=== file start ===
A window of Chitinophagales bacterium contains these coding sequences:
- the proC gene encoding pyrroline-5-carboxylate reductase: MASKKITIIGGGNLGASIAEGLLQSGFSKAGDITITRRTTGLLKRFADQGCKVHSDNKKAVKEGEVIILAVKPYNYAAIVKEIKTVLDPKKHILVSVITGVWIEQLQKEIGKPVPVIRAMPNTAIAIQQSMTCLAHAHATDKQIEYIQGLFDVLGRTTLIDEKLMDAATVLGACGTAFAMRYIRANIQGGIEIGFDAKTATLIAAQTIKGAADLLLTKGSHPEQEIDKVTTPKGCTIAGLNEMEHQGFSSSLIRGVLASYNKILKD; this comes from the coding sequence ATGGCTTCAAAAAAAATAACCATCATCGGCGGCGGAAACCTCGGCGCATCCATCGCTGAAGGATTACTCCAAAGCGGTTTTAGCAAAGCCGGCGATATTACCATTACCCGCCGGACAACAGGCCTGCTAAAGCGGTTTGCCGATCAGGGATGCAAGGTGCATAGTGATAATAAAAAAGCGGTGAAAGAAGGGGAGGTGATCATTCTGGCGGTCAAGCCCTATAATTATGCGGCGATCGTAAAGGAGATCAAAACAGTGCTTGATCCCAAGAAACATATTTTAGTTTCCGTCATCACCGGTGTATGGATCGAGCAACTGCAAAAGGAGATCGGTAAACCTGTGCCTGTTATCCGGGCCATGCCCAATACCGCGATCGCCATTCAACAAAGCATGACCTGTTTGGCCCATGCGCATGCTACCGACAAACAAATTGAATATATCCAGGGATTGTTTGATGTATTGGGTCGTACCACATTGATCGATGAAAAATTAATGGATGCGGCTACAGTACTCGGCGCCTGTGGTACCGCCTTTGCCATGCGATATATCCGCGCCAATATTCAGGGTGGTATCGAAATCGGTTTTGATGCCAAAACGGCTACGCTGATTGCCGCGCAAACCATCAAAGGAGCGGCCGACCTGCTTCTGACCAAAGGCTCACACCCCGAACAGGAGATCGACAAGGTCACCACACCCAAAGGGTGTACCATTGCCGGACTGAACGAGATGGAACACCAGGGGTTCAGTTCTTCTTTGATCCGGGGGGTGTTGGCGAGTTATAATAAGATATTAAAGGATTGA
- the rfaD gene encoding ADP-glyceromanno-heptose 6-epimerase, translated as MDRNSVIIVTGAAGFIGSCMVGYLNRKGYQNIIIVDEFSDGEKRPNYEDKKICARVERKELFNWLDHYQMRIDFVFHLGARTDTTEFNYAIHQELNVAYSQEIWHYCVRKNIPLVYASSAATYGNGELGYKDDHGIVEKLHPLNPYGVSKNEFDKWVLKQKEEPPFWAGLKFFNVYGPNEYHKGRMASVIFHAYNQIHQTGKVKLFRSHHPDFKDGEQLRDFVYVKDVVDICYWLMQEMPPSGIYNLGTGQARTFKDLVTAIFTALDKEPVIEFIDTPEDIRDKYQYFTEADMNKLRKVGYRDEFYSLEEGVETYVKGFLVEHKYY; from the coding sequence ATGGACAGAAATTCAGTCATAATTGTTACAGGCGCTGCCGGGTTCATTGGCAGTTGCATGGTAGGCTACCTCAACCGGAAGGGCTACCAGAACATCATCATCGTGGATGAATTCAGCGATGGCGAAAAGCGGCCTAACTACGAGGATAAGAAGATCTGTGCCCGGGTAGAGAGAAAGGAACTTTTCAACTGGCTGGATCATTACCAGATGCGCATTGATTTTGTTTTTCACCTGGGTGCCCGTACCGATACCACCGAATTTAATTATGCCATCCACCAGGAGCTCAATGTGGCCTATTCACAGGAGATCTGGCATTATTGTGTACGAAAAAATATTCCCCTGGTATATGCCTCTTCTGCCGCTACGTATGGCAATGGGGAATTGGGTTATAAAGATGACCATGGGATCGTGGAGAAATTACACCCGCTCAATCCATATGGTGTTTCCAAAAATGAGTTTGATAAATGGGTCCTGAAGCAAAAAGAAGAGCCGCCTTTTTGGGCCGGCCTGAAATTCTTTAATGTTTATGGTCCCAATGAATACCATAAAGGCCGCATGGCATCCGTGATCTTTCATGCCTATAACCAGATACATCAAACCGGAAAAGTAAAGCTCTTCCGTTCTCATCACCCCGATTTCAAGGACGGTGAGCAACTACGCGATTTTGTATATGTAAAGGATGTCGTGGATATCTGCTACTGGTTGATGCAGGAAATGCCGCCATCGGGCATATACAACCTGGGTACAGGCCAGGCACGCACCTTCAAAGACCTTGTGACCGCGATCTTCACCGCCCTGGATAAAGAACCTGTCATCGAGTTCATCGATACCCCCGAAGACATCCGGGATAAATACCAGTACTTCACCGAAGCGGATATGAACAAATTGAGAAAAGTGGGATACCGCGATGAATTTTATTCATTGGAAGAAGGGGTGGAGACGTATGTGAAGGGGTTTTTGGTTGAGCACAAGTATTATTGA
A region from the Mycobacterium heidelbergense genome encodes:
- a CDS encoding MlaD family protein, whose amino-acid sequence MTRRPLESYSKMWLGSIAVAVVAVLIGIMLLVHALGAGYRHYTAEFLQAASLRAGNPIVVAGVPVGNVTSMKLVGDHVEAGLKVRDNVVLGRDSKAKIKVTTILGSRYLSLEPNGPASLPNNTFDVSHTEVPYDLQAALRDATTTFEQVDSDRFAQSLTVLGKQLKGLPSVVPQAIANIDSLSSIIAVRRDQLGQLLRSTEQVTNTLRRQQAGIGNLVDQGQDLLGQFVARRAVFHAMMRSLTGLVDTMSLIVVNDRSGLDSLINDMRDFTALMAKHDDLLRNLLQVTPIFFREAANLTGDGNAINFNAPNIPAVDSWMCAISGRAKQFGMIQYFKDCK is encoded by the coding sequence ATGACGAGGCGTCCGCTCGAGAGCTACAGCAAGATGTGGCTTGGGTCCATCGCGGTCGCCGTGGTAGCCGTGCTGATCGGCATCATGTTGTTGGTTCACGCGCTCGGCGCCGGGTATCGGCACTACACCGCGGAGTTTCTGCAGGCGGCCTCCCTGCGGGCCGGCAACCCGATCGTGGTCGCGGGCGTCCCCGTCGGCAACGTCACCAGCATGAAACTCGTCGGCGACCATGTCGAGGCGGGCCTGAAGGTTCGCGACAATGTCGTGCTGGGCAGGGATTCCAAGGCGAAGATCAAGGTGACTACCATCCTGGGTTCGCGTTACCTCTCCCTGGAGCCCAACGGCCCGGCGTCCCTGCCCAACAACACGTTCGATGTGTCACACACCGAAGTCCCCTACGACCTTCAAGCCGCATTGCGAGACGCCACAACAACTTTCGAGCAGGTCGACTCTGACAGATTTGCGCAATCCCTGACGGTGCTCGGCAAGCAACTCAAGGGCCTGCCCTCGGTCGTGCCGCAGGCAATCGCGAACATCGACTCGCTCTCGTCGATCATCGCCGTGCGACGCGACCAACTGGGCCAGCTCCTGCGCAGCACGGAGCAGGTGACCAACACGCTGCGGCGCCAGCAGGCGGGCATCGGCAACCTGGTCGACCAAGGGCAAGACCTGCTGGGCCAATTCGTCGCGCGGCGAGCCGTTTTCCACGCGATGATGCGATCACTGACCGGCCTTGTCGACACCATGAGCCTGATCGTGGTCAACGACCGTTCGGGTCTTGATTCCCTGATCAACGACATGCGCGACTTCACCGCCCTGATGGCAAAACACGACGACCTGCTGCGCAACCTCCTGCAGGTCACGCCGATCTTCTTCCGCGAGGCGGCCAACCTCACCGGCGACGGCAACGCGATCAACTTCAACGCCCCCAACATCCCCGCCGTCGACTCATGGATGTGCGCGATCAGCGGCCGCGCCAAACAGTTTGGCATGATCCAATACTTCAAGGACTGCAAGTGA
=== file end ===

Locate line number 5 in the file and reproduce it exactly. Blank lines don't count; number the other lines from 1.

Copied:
- a CDS encoding MlaD family protein, whose amino-acid sequence MTRRPLESYSKMWLGSIAVAVVAVLIGIMLLVHALGAGYRHYTAEFLQAASLRAGNPIVVAGVPVGNVTSMKLVGDHVEAGLKVRDNVVLGRDSKAKIKVTTILGSRYLSLEPNGPASLPNNTFDVSHTEVPYDLQAALRDATTTFEQVDSDRFAQSLTVLGKQLKGLPSVVPQAIANIDSLSSIIAVRRDQLGQLLRSTEQVTNTLRRQQAGIGNLVDQGQDLLGQFVARRAVFHAMMRSLTGLVDTMSLIVVNDRSGLDSLINDMRDFTALMAKHDDLLRNLLQVTPIFFREAANLTGDGNAINFNAPNIPAVDSWMCAISGRAKQFGMIQYFKDCK is encoded by the coding sequence ATGACGAGGCGTCCGCTCGAGAGCTACAGCAAGATGTGGCTTGGGTCCATCGCGGTCGCCGTGGTAGCCGTGCTGATCGGCATCATGTTGTTGGTTCACGCGCTCGGCGCCGGGTATCGGCACTACACCGCGGAGTTTCTGCAGGCGGCCTCCCTGCGGGCCGGCAACCCGATCGTGGTCGCGGGCGTCCCCGTCGGCAACGTCACCAGCATGAAACTCGTCGGCGACCATGTCGAGGCGGGCCTGAAGGTTCGCGACAATGTCGTGCTGGGCAGGGATTCCAAGGCGAAGATCAAGGTGACTACCATCCTGGGTTCGCGTTACCTCTCCCTGGAGCCCAACGGCCCGGCGTCCCTGCCCAACAACACGTTCGATGTGTCACACACCGAAGTCCCCTACGACCTTCAAGCCGCATTGCGAGACGCCACAACAACTTTCGAGCAGGTCGACTCTGACAGATTTGCGCAATCCCTGACGGTGCTCGGCAAGCAACTCAAGGGCCTGCCCTCGGTCGTGCCGCAGGCAATCGCGAACATCGACTCGCTCTCGTCGATCATCGCCGTGCGACGCGACCAACTGGGCCAGCTCCTGCGCAGCACGGAGCAGGTGACCAACACGCTGCGGCGCCAGCAGGCGGGCATCGGCAACCTGGTCGACCAAGGGCAAGACCTGCTGGGCCAATTCGTCGCGCGGCGAGCCGTTTTCCACGCGATGATGCGATCACTGACCGGCCTTGTCGACACCATGAGCCTGATCGTGGTCAACGACCGTTCGGGTCTTGATTCCCTGATCAACGACATGCGCGACTTCACCGCCCTGATGGCAAAACACGACGACCTGCTGCGCAACCTCCTGCAGGTCACGCCGATCTTCTTCCGCGAGGCGGCCAACCTCACCGGCGACGGCAACGCGATCAACTTCAACGCCCCCAACATCCCCGCCGTCGACTCATGGATGTGCGCGATCAGCGGCCGCGCCAAACAGTTTGGCATGATCCAATACTTCAAGGACTGCAAGTGA